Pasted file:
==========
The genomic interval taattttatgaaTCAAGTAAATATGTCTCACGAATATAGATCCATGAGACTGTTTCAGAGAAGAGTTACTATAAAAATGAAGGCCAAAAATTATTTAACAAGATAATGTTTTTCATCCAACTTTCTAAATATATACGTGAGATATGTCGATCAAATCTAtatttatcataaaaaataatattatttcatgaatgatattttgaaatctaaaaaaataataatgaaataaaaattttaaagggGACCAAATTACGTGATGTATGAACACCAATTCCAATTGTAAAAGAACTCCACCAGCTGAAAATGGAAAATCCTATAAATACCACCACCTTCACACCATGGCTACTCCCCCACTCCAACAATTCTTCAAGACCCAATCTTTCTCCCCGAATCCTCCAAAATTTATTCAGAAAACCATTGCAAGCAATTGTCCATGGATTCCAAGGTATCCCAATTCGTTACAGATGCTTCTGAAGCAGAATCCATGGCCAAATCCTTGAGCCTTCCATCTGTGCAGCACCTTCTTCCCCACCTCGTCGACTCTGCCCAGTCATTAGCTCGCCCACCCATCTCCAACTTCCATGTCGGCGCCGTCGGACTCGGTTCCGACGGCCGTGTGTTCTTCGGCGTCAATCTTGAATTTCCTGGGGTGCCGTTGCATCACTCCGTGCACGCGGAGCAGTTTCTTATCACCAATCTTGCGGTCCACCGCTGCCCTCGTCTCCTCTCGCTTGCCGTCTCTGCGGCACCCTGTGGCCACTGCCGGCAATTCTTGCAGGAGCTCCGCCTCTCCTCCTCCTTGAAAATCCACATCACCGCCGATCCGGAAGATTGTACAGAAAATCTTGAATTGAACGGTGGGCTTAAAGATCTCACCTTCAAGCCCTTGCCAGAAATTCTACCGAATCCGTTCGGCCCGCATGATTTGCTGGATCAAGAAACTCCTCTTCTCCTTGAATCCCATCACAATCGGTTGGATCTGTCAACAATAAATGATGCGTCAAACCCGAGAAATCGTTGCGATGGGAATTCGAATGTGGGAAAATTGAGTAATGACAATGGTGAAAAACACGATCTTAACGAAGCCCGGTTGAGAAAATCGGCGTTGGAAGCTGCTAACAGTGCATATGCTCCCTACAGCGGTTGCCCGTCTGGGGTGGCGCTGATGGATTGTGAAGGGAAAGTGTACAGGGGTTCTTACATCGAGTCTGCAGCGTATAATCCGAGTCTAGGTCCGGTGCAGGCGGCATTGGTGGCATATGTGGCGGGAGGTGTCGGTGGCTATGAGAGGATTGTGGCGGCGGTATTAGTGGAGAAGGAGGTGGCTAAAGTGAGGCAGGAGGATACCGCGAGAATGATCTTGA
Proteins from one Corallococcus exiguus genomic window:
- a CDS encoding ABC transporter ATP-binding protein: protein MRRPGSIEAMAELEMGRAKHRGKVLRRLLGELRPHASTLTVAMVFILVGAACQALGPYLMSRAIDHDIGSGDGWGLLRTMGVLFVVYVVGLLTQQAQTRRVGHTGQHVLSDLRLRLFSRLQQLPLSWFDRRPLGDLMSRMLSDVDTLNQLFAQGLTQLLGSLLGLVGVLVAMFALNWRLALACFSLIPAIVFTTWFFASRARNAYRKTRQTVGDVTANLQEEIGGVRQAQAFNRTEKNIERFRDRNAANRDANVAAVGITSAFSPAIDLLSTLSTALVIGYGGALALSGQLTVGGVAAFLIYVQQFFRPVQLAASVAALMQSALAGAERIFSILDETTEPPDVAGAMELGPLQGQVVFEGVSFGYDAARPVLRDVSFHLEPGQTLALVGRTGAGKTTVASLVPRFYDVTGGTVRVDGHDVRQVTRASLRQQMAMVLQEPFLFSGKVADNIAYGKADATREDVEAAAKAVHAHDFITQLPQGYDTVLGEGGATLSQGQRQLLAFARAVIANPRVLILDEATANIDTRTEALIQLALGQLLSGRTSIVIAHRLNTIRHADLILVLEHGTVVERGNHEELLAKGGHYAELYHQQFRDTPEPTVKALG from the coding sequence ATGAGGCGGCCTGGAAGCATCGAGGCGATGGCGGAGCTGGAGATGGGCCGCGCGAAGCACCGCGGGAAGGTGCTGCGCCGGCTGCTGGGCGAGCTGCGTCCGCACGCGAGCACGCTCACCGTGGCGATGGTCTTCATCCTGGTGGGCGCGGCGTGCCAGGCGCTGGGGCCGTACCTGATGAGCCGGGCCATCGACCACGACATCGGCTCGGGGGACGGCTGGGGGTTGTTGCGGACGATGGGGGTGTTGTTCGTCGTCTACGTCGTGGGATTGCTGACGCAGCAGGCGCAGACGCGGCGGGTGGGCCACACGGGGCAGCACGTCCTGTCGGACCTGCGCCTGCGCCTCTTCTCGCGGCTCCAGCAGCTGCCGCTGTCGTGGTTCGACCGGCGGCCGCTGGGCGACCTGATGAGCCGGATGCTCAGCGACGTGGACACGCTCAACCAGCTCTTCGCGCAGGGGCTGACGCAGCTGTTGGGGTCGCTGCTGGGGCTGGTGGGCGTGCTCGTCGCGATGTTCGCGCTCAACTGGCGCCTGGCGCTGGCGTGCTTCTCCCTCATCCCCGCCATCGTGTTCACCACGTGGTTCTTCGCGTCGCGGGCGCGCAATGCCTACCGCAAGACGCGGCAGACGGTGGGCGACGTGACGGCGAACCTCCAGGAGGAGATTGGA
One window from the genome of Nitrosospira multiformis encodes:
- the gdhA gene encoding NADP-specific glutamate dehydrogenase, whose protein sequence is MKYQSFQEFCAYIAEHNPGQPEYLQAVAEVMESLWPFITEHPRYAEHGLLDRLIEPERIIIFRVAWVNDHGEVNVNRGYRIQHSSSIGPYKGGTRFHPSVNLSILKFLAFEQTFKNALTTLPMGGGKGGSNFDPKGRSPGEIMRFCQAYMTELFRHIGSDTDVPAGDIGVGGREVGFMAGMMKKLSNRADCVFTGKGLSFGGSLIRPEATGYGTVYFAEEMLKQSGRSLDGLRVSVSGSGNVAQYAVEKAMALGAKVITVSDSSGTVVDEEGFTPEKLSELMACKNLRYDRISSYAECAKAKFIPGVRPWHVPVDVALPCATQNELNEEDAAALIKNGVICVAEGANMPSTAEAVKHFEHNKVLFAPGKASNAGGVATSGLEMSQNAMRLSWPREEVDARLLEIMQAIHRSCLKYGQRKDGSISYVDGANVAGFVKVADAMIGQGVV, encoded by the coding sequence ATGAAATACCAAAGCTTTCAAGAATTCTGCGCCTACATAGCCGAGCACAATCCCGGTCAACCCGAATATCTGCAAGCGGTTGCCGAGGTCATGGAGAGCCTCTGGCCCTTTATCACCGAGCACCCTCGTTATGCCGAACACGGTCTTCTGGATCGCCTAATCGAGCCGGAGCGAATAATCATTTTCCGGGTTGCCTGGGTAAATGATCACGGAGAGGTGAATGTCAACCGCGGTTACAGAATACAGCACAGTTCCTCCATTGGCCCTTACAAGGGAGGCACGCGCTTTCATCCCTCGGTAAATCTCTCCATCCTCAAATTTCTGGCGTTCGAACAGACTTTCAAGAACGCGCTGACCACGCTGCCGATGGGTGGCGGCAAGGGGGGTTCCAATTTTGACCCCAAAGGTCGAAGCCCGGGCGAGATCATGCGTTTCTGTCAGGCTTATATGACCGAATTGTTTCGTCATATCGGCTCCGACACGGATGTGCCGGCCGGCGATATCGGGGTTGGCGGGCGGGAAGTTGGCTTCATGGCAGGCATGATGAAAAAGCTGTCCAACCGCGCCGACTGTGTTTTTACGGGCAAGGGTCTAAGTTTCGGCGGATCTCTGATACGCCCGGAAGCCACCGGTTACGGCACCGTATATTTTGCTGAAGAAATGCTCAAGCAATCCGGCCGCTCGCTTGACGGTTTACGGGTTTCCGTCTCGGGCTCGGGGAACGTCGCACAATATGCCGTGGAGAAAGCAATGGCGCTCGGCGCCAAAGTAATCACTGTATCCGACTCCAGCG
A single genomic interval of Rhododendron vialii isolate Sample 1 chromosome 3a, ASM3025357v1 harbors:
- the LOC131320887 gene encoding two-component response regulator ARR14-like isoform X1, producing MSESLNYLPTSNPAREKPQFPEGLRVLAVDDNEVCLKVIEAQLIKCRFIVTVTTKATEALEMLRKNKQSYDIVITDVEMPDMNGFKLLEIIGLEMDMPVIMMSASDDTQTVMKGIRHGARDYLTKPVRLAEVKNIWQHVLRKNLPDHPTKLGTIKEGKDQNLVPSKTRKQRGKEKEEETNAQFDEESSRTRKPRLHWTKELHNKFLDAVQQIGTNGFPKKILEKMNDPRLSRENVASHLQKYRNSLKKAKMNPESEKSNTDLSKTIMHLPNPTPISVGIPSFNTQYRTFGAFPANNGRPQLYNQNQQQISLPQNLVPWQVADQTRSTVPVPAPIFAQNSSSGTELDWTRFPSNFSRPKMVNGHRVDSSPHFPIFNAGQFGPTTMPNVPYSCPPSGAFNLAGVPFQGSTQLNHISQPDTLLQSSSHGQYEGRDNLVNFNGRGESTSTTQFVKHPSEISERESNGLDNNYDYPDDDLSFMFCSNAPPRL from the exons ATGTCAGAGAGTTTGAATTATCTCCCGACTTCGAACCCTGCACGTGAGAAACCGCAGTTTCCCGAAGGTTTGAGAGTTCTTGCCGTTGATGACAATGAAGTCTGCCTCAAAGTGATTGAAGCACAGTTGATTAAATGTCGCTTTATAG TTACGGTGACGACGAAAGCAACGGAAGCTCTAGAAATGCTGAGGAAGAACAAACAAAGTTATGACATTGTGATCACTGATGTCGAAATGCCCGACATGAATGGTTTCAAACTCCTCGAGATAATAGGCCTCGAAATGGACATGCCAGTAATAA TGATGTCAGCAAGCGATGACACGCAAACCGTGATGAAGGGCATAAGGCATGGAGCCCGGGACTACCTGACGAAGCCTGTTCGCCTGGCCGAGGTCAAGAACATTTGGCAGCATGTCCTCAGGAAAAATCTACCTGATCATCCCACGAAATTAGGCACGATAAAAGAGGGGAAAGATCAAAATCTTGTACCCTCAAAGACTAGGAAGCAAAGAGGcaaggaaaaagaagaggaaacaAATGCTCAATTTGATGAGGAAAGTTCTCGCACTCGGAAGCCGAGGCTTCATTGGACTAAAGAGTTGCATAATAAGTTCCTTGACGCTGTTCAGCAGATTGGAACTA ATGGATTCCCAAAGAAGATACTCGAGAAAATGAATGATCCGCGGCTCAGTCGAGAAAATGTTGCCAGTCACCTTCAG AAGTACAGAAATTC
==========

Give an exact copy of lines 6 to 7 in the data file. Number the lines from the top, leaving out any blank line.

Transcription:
A single genomic interval of Rhododendron vialii isolate Sample 1 chromosome 3a, ASM3025357v1 harbors:
- the LOC131320887 gene encoding two-component response regulator ARR14-like isoform X1, producing MSESLNYLPTSNPAREKPQFPEGLRVLAVDDNEVCLKVIEAQLIKCRFIVTVTTKATEALEMLRKNKQSYDIVITDVEMPDMNGFKLLEIIGLEMDMPVIMMSASDDTQTVMKGIRHGARDYLTKPVRLAEVKNIWQHVLRKNLPDHPTKLGTIKEGKDQNLVPSKTRKQRGKEKEEETNAQFDEESSRTRKPRLHWTKELHNKFLDAVQQIGTNGFPKKILEKMNDPRLSRENVASHLQKYRNSLKKAKMNPESEKSNTDLSKTIMHLPNPTPISVGIPSFNTQYRTFGAFPANNGRPQLYNQNQQQISLPQNLVPWQVADQTRSTVPVPAPIFAQNSSSGTELDWTRFPSNFSRPKMVNGHRVDSSPHFPIFNAGQFGPTTMPNVPYSCPPSGAFNLAGVPFQGSTQLNHISQPDTLLQSSSHGQYEGRDNLVNFNGRGESTSTTQFVKHPSEISERESNGLDNNYDYPDDDLSFMFCSNAPPRL from the exons ATGTCAGAGAGTTTGAATTATCTCCCGACTTCGAACCCTGCACGTGAGAAACCGCAGTTTCCCGAAGGTTTGAGAGTTCTTGCCGTTGATGACAATGAAGTCTGCCTCAAAGTGATTGAAGCACAGTTGATTAAATGTCGCTTTATAG TTACGGTGACGACGAAAGCAACGGAAGCTCTAGAAATGCTGAGGAAGAACAAACAAAGTTATGACATTGTGATCACTGATGTCGAAATGCCCGACATGAATGGTTTCAAACTCCTCGAGATAATAGGCCTCGAAATGGACATGCCAGTAATAA TGATGTCAGCAAGCGATGACACGCAAACCGTGATGAAGGGCATAAGGCATGGAGCCCGGGACTACCTGACGAAGCCTGTTCGCCTGGCCGAGGTCAAGAACATTTGGCAGCATGTCCTCAGGAAAAATCTACCTGATCATCCCACGAAATTAGGCACGATAAAAGAGGGGAAAGATCAAAATCTTGTACCCTCAAAGACTAGGAAGCAAAGAGGcaaggaaaaagaagaggaaacaAATGCTCAATTTGATGAGGAAAGTTCTCGCACTCGGAAGCCGAGGCTTCATTGGACTAAAGAGTTGCATAATAAGTTCCTTGACGCTGTTCAGCAGATTGGAACTA ATGGATTCCCAAAGAAGATACTCGAGAAAATGAATGATCCGCGGCTCAGTCGAGAAAATGTTGCCAGTCACCTTCAG AAGTACAGAAATTC